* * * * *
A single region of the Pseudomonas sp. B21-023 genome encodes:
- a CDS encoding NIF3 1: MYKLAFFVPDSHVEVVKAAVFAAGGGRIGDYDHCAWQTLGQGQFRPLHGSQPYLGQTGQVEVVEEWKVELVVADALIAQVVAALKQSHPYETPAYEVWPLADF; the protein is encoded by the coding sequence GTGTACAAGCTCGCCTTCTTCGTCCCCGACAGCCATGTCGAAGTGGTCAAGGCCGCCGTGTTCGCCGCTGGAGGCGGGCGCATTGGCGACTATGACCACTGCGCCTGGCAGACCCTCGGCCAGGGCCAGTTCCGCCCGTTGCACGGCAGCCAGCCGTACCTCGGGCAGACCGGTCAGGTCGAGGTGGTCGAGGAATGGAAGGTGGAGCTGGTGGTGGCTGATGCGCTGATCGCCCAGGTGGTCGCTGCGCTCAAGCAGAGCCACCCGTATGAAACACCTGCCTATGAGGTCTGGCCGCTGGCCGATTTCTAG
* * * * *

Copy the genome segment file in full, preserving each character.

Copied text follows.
A single region of the Pseudomonas sp. B21-023 genome encodes:
- a CDS encoding NIF3 1: MYKLAFFVPDSHVEVVKAAVFAAGGGRIGDYDHCAWQTLGQGQFRPLHGSQPYLGQTGQVEVVEEWKVELVVADALIAQVVAALKQSHPYETPAYEVWPLADF; the protein is encoded by the coding sequence GTGTACAAGCTCGCCTTCTTCGTCCCCGACAGCCATGTCGAAGTGGTCAAGGCCGCCGTGTTCGCCGCTGGAGGCGGGCGCATTGGCGACTATGACCACTGCGCCTGGCAGACCCTCGGCCAGGGCCAGTTCCGCCCGTTGCACGGCAGCCAGCCGTACCTCGGGCAGACCGGTCAGGTCGAGGTGGTCGAGGAATGGAAGGTGGAGCTGGTGGTGGCTGATGCGCTGATCGCCCAGGTGGTCGCTGCGCTCAAGCAGAGCCACCCGTATGAAACACCTGCCTATGAGGTCTGGCCGCTGGCCGATTTCTAG